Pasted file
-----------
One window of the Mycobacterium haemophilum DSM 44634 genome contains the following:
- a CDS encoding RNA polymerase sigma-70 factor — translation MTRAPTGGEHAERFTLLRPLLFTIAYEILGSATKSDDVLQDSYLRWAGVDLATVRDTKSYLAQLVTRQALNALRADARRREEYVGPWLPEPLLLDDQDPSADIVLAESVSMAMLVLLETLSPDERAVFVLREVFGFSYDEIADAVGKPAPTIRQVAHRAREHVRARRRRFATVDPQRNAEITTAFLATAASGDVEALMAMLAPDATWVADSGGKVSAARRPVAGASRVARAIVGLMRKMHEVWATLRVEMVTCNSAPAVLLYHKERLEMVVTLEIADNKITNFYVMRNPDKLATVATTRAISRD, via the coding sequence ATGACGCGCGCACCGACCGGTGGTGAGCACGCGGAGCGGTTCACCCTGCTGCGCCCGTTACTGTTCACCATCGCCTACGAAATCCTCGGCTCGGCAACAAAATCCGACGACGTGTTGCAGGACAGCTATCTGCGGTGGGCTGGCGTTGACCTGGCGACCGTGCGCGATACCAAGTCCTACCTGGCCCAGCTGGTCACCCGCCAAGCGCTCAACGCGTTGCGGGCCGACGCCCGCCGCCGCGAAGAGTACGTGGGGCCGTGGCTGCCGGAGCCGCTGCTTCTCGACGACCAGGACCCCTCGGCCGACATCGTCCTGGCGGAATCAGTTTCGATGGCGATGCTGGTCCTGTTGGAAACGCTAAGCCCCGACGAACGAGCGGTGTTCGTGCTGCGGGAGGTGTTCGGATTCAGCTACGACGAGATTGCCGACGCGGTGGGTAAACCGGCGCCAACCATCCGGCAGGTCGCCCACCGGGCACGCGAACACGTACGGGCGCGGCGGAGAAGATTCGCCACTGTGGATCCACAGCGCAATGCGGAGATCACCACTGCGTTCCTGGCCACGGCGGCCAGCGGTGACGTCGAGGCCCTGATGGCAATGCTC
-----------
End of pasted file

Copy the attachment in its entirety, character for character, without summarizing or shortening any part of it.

One window of the Mycobacterium haemophilum DSM 44634 genome contains the following:
- a CDS encoding RNA polymerase sigma-70 factor — translation MTRAPTGGEHAERFTLLRPLLFTIAYEILGSATKSDDVLQDSYLRWAGVDLATVRDTKSYLAQLVTRQALNALRADARRREEYVGPWLPEPLLLDDQDPSADIVLAESVSMAMLVLLETLSPDERAVFVLREVFGFSYDEIADAVGKPAPTIRQVAHRAREHVRARRRRFATVDPQRNAEITTAFLATAASGDVEALMAMLAPDATWVADSGGKVSAARRPVAGASRVARAIVGLMRKMHEVWATLRVEMVTCNSAPAVLLYHKERLEMVVTLEIADNKITNFYVMRNPDKLATVATTRAISRD, via the coding sequence ATGACGCGCGCACCGACCGGTGGTGAGCACGCGGAGCGGTTCACCCTGCTGCGCCCGTTACTGTTCACCATCGCCTACGAAATCCTCGGCTCGGCAACAAAATCCGACGACGTGTTGCAGGACAGCTATCTGCGGTGGGCTGGCGTTGACCTGGCGACCGTGCGCGATACCAAGTCCTACCTGGCCCAGCTGGTCACCCGCCAAGCGCTCAACGCGTTGCGGGCCGACGCCCGCCGCCGCGAAGAGTACGTGGGGCCGTGGCTGCCGGAGCCGCTGCTTCTCGACGACCAGGACCCCTCGGCCGACATCGTCCTGGCGGAATCAGTTTCGATGGCGATGCTGGTCCTGTTGGAAACGCTAAGCCCCGACGAACGAGCGGTGTTCGTGCTGCGGGAGGTGTTCGGATTCAGCTACGACGAGATTGCCGACGCGGTGGGTAAACCGGCGCCAACCATCCGGCAGGTCGCCCACCGGGCACGCGAACACGTACGGGCGCGGCGGAGAAGATTCGCCACTGTGGATCCACAGCGCAATGCGGAGATCACCACTGCGTTCCTGGCCACGGCGGCCAGCGGTGACGTCGAGGCCCTGATGGCAATGCTC